Mitochondrial dysfunction may not be something that you hear of often (or ever!), but it is something that affects a significant portion of the population. It is tied to many neurodegenerative diseases, such as dementia and Alzheimer’s, cancer, and even common conditions like diabetes and premature aging. While it may be tricky to detect at first, the good news is that there are a number of regenerative and functional treatments that can help restore your mitochondrial function and improve your overall health.
Symptoms of Mitochondrial Dysfunction
The most common symptoms of mitochondrial dysfunction are often very similar to other chronic diseases, making the process of diagnosis quite tricky or elongated. While any of the symptoms below may indicate underperforming mitochondria, a combination of three or more symptoms or malfunctioning organ systems is a good indicator of mitochondrial dysfunction (1, 3, 4):
Excessive, chronic fatigue
Muscle weakness, pain, low tone, exercise intolerance, or movement disorders
Vision or hearing problems
Neurological dysfunction, seizures, strokes, migraines, fainting
Diabetes, insulin resistance
Liver, kidney, or pancreas diseases
Gastrointestinal disorders, unexplained diarrhea, constipation, vomiting, cramping, reflux, and even swallowing difficulties
Delays in development, learning disabilities, atypical cerebral palsy, or autistic features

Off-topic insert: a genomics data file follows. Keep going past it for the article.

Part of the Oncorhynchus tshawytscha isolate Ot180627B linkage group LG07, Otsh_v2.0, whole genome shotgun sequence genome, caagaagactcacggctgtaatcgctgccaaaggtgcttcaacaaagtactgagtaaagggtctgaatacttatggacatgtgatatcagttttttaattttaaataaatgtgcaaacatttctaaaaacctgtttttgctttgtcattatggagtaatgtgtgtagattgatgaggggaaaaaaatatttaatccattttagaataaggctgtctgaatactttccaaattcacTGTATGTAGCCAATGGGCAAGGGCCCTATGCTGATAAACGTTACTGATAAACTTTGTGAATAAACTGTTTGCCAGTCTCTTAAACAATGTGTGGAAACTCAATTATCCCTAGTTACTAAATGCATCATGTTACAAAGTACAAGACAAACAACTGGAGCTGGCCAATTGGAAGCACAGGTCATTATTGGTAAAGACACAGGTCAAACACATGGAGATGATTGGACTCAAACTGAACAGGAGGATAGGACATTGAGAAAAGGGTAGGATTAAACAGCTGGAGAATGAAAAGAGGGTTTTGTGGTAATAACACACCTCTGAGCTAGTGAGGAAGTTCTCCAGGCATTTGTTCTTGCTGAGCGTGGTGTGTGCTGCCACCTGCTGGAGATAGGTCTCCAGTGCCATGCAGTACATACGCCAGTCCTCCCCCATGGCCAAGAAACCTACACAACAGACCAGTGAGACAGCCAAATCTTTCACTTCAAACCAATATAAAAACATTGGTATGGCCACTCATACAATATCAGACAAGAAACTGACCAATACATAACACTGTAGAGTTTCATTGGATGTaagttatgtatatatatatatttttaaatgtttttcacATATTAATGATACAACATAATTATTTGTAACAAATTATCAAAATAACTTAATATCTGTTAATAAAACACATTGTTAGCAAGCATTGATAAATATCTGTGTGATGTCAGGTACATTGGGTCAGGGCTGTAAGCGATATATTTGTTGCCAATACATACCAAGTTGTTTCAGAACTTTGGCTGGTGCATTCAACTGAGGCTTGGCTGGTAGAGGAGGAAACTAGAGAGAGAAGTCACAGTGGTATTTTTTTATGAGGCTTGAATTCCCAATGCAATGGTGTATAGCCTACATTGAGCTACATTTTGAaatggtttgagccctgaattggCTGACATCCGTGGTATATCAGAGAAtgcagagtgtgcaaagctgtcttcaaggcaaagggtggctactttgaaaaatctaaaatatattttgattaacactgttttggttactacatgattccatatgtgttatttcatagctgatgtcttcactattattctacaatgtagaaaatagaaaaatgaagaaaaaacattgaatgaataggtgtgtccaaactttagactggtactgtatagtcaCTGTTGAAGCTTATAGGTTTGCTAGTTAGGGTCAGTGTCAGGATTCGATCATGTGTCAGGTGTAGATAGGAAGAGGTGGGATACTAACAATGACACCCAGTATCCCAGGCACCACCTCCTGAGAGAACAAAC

Poor growth, low weight
What is mitochondrial dysfunction?
Mitochondria are in every cell of the body, and each cell contains thousands (1). Known as the “powerhouse of the cell”, mitochondria process oxygen and help convert substances in our food into energy that the body can use, called ATP (adenosine triphosphate). There are a number of processes that it uses to do so, and all together the mitochondria create about 90% of the energy that we need to operate (1, 2). So, it follows that the mitochondria’s ability to generate enough ATP also affects our general metabolic health, organ function, and cellular longevity and function (3, 4).
Because the processes of the cell and mitochondria are so complex, there are many factors that can affect function, including changes in mRNA, protein levels, enzyme activity, and changes to the mitochondrial structure (1, 2, 3). Any of these factors can be affected by genetics, other conditions such as insulin resistance or neurological disorders, and even environmental toxins (1, 2, 3, 5). Mitochondrial dysfunction can be broken into two categories: primary mitochondrial dysfunction disorders (inherited genetic disorders) or secondary mitochondrial dysfunction (development due to other conditions) (1, 2, 3). While most cases of genetic mitochondrial dysfunction become apparent early in childhood, it is possible to begin exhibiting symptoms in adulthood due to either genetic or secondary disorders (1, 4).